Death Threats Flow Into Republican Offices Over Net Neutrality

Death Threats
"Wow, such grisly detail - gross!'

A man from New York was recently arrested  for making a death threat against the Representative John Katko over the net neutrality debate, and it is considered the latest in a string of threats from advocates of the liberal policy.

The Federal Communications Commission chairman – Ajit Pai has also received numerous threats ever since he had announced the agency’s intention earlier this year to repeal the Obama era rules that had expanded federal regulation over the internet.

Katko, who is a Republican and represents upstate New York and has no role whatsoever in the FCC agenda, has received a threatening voicemail from a Patrick Angelo, who had vowed to kill Katko’s family if he went on to support the repealing of net neutrality.

“Listen Mr. Katko, if you support net neutrality, I will support you,” Angelo said, according to a complaint filed in federal court. “But if you don’t support net neutrality, I will find you and your family and I will kill… you… all. Do you understand? I will literally find all… of… you and your progeny and just wipe you from the face of the earth.”

Angelo was charged with threatening to kill the U.S. congressman and is now facing up to 10 years in prison and a $250,000 fine.

“I condemn in the strongest possible terms any attempts to intimidate government officials with violent threats, and in particular, efforts to target their families,” said the Chairman Pai. “I would also like to express my sympathy to Congressman Katko and his family and thank law enforcement officials for taking this matter seriously.”

The net neutrality debate has become more heated, with the Chairman Pai reporting this week of threatening signs that are targeting his family. Protest signs of the repeal policy, which Pai had formally released last week, had turned up in his neighborhood naming and targeting his young children. “Dad murdered democracy,” one sign read, and another featured Pai’s children’s names.

“This reminds me of another point, one that has been brought home to me in the past few days,” Pai had said on Tuesday in a statement. “This debate in our culture and our public policy on this and other issues need quality information and not hysteria, because hysteria brings us to unpleasant and dangerous places. We can disagree on policy,” Pai had added. “That is the American way. We shouldn’t demonize, especially when all of us share the same goal of free and open internet.”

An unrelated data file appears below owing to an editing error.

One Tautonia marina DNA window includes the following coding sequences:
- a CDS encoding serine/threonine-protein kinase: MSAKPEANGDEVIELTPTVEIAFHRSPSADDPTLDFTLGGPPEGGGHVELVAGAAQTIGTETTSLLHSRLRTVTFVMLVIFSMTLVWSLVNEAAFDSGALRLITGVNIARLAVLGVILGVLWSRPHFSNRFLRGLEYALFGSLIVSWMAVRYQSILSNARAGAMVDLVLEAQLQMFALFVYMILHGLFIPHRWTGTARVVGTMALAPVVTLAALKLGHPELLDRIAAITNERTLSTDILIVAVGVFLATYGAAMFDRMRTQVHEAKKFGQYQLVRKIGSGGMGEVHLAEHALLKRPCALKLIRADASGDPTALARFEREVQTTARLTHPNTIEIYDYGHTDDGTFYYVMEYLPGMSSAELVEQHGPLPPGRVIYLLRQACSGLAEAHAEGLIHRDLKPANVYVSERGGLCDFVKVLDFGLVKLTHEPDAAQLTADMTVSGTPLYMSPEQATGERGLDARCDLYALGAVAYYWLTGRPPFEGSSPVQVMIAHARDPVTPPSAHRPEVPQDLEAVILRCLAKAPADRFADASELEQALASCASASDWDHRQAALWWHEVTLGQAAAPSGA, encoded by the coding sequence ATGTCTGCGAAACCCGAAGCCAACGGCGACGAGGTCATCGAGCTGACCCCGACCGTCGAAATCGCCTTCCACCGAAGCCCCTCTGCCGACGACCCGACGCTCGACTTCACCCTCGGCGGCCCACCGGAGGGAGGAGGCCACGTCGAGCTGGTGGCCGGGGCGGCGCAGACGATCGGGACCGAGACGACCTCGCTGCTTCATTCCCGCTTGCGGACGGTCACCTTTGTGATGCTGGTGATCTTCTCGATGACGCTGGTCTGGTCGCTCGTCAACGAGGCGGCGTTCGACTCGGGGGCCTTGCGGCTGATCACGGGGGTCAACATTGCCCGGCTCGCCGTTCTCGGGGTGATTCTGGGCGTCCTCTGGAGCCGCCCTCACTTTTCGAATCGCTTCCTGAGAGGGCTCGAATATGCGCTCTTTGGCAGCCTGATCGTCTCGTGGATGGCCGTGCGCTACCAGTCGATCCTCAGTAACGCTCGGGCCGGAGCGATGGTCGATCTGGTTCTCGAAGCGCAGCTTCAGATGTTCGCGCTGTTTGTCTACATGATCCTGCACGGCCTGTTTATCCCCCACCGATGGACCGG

Pai’s home has been the target of a pro-net neutrality protests before as well. In May, the alt-left groups involved in violent riots and protests in the past, had targeted Pai’s neighborhood. Organizers were connected to DisruptJ20 and Code Pink had said they were “taking the fight to Pai’s front door,” leaving the leaflets on the doors in Pai’s neighborhood.

An online campaign that was organized by John Oliver are opposing changes to the Obama rules, which for the first time in history had classified internet service providers as the utilities that are subjected to greater regulation, included the numerous racist comments aimed at Pai, and death threats. Oliver had to appeal to his viewers to not leave any racist comments.

Threats and violence have reached some other Republicans too and segments of the Trump administration, as well. Environmental Protection Agency administrator, Scott Pruitt had to have a 24-hour security detail given to the amount of threats he has received.

Pruitt has received almost five times as many threats as his predecessor, including the direct death threats such as, “I’m going to put a bullet in your brain.”

A Tennessee woman had tried to run her Republican congressman off the road for voting for the House bill to repeal the Obamacare earlier this year. James T. Hodgkinson, who is a Bernie Sanders supporter, had shot and severely wounded Representative Steve Scalise and several others after targeting the Republican baseball practice this spring.

Morgan is a freelance writer for a variety of publications covering popular culture, societal behavior and the political influences of each.